Everyone feels nervous, worried, or scared from time to time. But if you’re one of the 40 million people struggling with an anxiety disorder, you know how uncontrollable these feelings may be on some days and you might benefit from anxiety recovery.
Here are a few of the best ways you can manage your anxiety:
- Identify triggers. Take some time to pinpoint which situations, people, thoughts, or places trigger anxiety for you. There may be a few things that trigger your anxiety, but you might not be sure as to why. Therefore, reduce your exposure to them if possible, or avoid them entirely.
- Stop and breathe. Anxiety typically includes worrying about the future or past. If you’re worried about something happening in the future or going over the details of an event in the past, you’re not present.
The next time you notice anxiety taking over, sit down and take a few deep breaths. By pausing and taking a moment to breathe, you’re activating your relaxation response and bringing yourself back to the here and now. You could also incorporate a mantra or phrase to repeat to yourself.
Practice this simple breathing technique:
- Start by sitting down in a comfortable position.
- Close your eyes and take a deep breath slowly through your nose.
- Then, focus on exhaling slowly through your mouth.
- Focus on any sensations you’re experiencing in your body. Notice any thoughts or feelings that arise, and let them go without judgment.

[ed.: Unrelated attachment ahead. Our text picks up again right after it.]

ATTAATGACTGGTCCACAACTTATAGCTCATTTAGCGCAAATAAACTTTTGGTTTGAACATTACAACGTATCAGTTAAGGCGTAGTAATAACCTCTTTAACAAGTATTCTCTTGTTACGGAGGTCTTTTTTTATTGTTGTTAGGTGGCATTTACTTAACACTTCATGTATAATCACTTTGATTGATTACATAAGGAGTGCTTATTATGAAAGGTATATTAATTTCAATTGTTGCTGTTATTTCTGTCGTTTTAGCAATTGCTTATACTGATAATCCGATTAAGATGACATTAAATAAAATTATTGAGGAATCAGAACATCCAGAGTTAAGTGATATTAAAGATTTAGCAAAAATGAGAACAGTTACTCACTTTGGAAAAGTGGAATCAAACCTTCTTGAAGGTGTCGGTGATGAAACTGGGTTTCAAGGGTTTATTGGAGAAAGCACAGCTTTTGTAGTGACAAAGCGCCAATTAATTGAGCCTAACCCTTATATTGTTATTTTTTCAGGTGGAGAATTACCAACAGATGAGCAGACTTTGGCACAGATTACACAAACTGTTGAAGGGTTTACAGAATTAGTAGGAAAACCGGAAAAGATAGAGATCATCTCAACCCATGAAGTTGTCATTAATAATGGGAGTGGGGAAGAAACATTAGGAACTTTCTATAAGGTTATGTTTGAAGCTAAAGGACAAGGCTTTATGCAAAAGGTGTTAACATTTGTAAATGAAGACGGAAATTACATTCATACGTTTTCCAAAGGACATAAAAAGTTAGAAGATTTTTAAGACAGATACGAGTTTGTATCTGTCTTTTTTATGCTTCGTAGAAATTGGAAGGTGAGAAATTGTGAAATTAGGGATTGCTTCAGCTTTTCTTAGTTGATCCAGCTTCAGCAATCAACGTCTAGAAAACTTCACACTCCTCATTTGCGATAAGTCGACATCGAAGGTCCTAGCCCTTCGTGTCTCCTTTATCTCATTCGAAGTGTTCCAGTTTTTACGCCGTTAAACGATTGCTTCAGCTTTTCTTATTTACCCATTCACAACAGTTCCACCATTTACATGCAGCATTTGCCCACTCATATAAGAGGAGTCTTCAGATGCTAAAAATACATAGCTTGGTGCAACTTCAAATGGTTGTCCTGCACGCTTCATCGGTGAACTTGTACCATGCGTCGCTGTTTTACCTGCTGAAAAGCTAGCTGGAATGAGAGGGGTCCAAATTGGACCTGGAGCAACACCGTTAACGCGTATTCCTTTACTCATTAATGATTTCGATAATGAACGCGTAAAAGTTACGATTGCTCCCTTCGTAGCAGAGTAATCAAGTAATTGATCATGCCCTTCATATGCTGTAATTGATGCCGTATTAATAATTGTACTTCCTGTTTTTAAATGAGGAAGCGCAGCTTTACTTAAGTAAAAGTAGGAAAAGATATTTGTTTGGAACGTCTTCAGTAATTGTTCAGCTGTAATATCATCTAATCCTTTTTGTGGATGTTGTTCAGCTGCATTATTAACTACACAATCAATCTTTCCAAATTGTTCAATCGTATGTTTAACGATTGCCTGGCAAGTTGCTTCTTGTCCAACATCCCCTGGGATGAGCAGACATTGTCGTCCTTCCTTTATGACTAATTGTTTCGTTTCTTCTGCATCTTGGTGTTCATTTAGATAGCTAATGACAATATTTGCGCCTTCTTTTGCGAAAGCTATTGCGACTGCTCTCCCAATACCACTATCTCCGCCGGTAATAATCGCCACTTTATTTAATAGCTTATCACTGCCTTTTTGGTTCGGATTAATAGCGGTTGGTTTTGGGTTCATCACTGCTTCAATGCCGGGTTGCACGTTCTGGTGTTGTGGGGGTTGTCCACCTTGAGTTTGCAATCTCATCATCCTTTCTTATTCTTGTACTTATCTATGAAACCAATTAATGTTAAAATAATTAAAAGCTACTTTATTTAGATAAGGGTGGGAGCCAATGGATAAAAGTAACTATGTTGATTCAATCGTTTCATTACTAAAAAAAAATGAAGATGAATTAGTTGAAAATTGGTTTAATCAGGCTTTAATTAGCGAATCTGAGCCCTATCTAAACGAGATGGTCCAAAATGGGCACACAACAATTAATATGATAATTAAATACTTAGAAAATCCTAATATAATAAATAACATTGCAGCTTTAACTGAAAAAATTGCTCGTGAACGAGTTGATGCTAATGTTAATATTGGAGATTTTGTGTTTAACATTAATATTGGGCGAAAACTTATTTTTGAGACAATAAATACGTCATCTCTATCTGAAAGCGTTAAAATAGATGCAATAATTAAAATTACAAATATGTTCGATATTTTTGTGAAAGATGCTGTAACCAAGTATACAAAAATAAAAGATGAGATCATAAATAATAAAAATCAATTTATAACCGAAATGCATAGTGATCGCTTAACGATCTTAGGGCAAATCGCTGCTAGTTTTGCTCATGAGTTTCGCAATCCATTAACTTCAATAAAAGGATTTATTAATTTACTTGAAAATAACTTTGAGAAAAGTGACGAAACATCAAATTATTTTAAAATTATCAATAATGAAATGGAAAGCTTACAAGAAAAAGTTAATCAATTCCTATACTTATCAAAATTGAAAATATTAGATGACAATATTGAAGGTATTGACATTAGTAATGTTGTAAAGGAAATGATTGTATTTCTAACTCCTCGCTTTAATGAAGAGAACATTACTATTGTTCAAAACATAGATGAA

- Continue breathing in this way for a few moments. Allow your breath to bring you back to the here and now.
Breathing exercises are a powerful way to help ease your body and mind of anxiety while turning your attention towards the present.
- Utilize your support network. One of the most fundamental aspects of your mental health is having a support system you can rely on. As human beings, we have a deep need for connection and a sense of belonging that our relationships can ultimately meet.
- Journal. Writing down your thoughts or responding to a journal prompt can help you release and process some of those worrisome thoughts. Not only that, but it’s a great way to recognize the source of your anxiety if you aren’t sure where it’s coming from.
If you tend to have a hard time falling asleep at night because of anxiety, try keeping a notebook or journal on your nightstand. Write down everything that’s on your mind and stop you from getting a good night’s sleep.
- Focus on the things you can control. Anxiety often stems from not having any control over something. You may continuously worry even though everything is okay or fear things that haven’t happened and may never occur in the future.
So when life feels out of your control, focus on the things you do have control over, like your response. Then, decide how you can deal with the unknown and turn your anxiety into a source of strength by releasing your fears and focusing on what you can do about it.
- Distract yourself. Redirect your attention to something other than your anxiety. Although too much distraction avoids the situation entirely, sometimes, we all could use a good distraction. Here are a few ideas:
- Do a few chores around the house.
- Engage in a creative activity, like drawing, painting, or journaling.
- Go outside for a walk or some other form of exercise.
- Listen to music.
- Practice mindful meditation.
- Read a book.
- Watch a lighthearted movie.
The bottom line
Implementing a few of these strategies into your day to day routine can make a significant difference in your anxiety. If you feel that you need more support, consider working with a therapist. They can help you learn relaxation strategies and better understand your anxiety.
Keywords: anxiety, anxiety disorder